The U.S. State Department endorsed on Wednesday a controversial anti-terror handbook published by Canada’s Muslim community that refers to jihad as “noble” and urges law enforcement to avoid using terms such as “Islamic extremism.”
The handbook, published earlier this monthby two Canadian Muslim community organizations, was so controversial that the Royal Canadian Mounted Police (RCMP) flatly rejected the manual and ordered its officers not to use it.
Yet the State Department’s official anti-terrorism Twitter feed, called Think Again Turn Away, appeared to endorse the controversial handbook on Twitter and linked to a positive article about it.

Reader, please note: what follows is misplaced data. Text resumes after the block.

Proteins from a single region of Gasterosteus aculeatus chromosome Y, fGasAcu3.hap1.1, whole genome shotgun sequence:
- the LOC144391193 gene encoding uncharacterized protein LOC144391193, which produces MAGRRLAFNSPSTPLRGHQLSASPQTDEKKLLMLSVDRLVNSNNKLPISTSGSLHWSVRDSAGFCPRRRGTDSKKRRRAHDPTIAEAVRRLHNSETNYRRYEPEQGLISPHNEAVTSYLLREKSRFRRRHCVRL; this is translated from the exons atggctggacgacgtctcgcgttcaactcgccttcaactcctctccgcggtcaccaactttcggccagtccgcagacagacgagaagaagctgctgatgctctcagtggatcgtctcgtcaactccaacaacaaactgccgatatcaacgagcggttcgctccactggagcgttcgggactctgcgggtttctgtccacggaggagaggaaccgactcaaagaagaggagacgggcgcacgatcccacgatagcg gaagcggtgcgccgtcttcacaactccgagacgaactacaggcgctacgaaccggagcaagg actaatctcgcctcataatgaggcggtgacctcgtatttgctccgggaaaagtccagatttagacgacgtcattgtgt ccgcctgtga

— du_one&only_herrera (@fuckerindupussy) October 8, 2014
The handbook, titled United Against Terrorism, has become a contentious issue for the RCMP since its release. Several sections of the guide instruct Muslim community members not to cooperate with police while others claim jihad “is a noble concept.”
The RCMP ultimately decided to reject the book, citing its “adversarial tone.”
“After a final review of the handbook, the RCMP could not support the adversarial tone set by elements of the booklet and therefore directed RCMP Manitoba not to proceed with this initiative,” the police force said in a statement posted on its website.
The handbook itself recommends that “intelligence and law enforcement officials” should “avoid terms such as ‘Islamist terrorism’, ‘Islamicism’, and ‘Islamic extremism’ in favor of more accurate terms such as ‘al Qaeda inspired extremist,’” according to one section of the handbook, which still bears RCMP’s official logo.
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